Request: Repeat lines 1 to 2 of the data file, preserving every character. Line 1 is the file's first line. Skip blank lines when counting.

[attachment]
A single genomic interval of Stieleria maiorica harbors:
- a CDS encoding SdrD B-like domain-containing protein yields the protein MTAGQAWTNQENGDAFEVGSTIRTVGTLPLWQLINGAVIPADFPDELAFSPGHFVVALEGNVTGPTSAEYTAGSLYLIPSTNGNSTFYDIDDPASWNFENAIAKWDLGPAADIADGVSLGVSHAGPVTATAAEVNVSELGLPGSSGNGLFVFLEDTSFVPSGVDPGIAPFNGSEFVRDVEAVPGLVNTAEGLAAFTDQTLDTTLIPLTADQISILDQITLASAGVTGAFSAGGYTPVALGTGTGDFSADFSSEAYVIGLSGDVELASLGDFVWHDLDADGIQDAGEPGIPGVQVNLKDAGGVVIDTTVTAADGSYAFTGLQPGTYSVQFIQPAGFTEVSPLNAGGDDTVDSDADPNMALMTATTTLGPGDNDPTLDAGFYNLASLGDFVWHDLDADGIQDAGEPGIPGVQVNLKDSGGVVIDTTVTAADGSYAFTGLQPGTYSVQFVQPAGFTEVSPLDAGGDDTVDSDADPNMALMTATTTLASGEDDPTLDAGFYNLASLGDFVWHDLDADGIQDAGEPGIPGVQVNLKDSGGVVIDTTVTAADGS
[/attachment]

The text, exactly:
A single genomic interval of Stieleria maiorica harbors:
- a CDS encoding SdrD B-like domain-containing protein yields the protein MTAGQAWTNQENGDAFEVGSTIRTVGTLPLWQLINGAVIPADFPDELAFSPGHFVVALEGNVTGPTSAEYTAGSLYLIPSTNGNSTFYDIDDPASWNFENAIAKWDLGPAADIADGVSLGVSHAGPVTATAAEVNVSELGLPGSSGNGLFVFLEDTSFVPSGVDPGIAPFNGSEFVRDVEAVPGLVNTAEGLAAFTDQTLDTTLIPLTADQISILDQITLASAGVTGAFSAGGYTPVALGTGTGDFSADFSSEAYVIGLSGDVELASLGDFVWHDLDADGIQDAGEPGIPGVQVNLKDAGGVVIDTTVTAADGSYAFTGLQPGTYSVQFIQPAGFTEVSPLNAGGDDTVDSDADPNMALMTATTTLGPGDNDPTLDAGFYNLASLGDFVWHDLDADGIQDAGEPGIPGVQVNLKDSGGVVIDTTVTAADGSYAFTGLQPGTYSVQFVQPAGFTEVSPLDAGGDDTVDSDADPNMALMTATTTLASGEDDPTLDAGFYNLASLGDFVWHDLDADGIQDAGEPGIPGVQVNLKDSGGVVIDTTVTAADGS